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Australian biotech firm has found a potential treatment to stop coronavirus

A potential COVID-19 treatment from a biotech firm
Photo: Aussies find affinity with virus treatment
A Melbourne-based biotech firm has found a potential treatment to stop coronavirus infecting healthy people and help sick patients fight it off faster.

A potential COVID-19 treatment which could stop healthy people being infected and speed-up sick patients' recovery has been found in a Melbourne lab.

Affinity Biosciences have produced antibodies which can block the virus from infecting new cells and spreading throughout the body.

The antibodies work by binding tightly to the spike protein on the virus, preventing it from attaching itself to and penetrating healthy human cells.

"A lot of antibodies do that but these have a very high affinity, bind very tightly and smother the virus," Affinity chief executive Peter Smith said.
In healthy patients, the antibodies would prevent the virus gaining a foothold while very sick patients could find themselves healing much faster.

Numerous groups have been chasing antibody-based therapies but the Australian biotechnology firm believes theirs is among the strongest so far.

"What we believe is these are as potent as any we've seen out there," Dr Smith told AAP.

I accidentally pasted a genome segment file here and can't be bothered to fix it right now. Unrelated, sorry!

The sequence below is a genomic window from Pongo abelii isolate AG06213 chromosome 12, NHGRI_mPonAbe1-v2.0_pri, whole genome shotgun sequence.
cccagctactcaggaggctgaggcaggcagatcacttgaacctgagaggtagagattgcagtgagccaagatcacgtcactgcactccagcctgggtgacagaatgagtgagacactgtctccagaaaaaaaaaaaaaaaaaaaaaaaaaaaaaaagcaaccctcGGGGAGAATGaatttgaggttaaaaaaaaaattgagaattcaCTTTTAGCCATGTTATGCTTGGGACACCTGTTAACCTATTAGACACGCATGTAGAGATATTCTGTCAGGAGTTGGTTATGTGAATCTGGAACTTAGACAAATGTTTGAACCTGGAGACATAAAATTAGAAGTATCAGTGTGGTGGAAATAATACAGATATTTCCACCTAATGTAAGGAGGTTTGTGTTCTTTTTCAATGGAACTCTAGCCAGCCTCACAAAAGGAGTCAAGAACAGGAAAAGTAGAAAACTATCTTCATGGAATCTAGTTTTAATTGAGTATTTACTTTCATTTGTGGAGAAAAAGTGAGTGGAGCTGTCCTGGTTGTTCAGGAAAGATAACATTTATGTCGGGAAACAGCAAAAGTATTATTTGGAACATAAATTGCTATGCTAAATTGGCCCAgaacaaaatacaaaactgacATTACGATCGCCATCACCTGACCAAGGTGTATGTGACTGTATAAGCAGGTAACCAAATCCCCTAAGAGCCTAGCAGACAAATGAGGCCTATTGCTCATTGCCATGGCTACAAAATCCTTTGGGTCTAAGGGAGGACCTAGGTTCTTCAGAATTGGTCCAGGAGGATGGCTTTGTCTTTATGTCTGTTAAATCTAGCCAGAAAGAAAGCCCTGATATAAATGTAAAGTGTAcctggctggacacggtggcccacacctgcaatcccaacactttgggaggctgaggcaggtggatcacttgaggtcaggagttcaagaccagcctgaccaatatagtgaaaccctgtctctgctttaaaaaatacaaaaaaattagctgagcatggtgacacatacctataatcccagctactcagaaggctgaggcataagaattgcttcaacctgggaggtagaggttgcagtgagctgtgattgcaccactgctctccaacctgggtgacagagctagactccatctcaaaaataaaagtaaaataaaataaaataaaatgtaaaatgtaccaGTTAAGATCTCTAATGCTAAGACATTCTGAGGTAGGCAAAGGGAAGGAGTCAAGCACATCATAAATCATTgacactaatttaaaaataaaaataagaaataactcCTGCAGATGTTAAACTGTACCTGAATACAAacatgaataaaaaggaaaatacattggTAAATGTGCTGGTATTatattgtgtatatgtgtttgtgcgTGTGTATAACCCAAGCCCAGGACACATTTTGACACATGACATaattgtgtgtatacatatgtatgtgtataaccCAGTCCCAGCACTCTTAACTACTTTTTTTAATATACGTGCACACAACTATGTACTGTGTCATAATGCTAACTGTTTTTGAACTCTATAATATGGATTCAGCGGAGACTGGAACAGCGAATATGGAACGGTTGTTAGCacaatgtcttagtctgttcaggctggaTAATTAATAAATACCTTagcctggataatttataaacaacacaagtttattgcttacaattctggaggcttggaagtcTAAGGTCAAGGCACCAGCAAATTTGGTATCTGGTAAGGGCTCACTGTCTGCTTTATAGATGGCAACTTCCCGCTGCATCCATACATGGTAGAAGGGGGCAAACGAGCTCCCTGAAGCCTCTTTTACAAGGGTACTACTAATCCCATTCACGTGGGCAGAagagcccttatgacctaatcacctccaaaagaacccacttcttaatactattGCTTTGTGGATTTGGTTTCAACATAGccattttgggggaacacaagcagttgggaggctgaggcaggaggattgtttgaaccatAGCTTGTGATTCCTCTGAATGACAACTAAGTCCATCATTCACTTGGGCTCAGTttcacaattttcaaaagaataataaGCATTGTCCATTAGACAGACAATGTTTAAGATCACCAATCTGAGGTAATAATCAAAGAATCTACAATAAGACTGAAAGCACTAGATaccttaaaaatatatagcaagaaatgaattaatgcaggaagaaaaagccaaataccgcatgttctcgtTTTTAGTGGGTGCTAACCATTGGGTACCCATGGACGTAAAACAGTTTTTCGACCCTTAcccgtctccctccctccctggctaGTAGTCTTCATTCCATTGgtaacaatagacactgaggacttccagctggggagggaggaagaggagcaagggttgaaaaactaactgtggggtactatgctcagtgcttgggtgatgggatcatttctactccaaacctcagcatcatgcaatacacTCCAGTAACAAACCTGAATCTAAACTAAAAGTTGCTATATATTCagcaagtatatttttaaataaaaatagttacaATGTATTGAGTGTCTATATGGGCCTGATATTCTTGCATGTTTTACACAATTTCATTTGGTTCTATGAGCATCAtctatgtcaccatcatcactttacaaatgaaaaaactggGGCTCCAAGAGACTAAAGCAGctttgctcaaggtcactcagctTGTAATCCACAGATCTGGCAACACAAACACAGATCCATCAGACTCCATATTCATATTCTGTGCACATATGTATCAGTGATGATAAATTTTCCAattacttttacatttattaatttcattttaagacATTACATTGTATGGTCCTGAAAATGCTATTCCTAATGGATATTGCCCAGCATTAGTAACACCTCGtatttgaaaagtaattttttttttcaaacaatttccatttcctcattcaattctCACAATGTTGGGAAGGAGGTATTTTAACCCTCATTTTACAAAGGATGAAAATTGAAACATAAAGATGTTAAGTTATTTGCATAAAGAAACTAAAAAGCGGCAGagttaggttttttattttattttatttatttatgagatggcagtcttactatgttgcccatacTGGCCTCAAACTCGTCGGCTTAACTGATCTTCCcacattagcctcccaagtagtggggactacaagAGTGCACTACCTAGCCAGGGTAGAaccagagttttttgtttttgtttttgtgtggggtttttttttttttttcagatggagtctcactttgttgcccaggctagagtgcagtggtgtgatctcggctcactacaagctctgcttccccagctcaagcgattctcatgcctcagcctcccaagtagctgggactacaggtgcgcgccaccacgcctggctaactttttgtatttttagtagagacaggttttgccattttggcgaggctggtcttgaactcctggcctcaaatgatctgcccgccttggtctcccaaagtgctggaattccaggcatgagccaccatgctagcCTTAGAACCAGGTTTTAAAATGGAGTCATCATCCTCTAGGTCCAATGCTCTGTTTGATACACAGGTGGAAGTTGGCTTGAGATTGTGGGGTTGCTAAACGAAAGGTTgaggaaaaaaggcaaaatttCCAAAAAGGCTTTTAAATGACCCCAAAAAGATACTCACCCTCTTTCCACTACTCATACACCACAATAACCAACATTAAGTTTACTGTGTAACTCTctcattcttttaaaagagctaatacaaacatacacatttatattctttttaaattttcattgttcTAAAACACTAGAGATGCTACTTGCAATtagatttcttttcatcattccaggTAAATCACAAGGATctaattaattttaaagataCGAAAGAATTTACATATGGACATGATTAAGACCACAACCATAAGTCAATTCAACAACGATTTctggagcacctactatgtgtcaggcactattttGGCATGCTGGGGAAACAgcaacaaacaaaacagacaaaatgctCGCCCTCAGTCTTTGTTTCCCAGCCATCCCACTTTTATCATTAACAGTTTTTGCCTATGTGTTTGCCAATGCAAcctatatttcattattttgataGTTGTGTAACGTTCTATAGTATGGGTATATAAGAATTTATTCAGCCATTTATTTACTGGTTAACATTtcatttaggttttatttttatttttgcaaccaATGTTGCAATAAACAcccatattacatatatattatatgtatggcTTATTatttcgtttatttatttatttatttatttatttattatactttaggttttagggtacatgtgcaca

The team also feel they had a moral obligation to join "every antibody company on the planet" in the search for a treatment.

"If we don't do it and there wasn't one found in time and the virus got to the stage where it was overwhelming, we'd be kicking ourselves," he said.

Testing conducted by the Peter Doherty Institute for Infection and Immunity in April found Affinity's antibodies blocked the virus 100 per cent by the time the virus just started infecting cells, at around five days.

And unlike a small-molecule drug, which can end up going to unwanted places throughout the body and flush out within a matter of hours, antibodies can stay in the blood for about two weeks.

The treatment's strength also means a smaller dose is needed which Dr Smith hopes will help speed-up manufacturing for clinical trials.

"We're looking at somewhere between three to 12 months but hopefully in around six," Dr Smith said.

The company plans to produce the treatment in Australia, guaranteeing first-access for local patients.

As specialists in antibody research for cancer treatments, Affinity don't stand to make a lot of money off the treatment, Dr Smith said.

The number of infections in Australia are so low it will only take a small amount to help suppress the virus.

"Our purpose now is an economic one, to offer something to help get the borders open and the economy running again."

The antibodies are currently in a comparative study being conducted by the La Jolla Institute for Allergy and Immunology in California, funded in part by the Bill and Melinda Gates Foundation.

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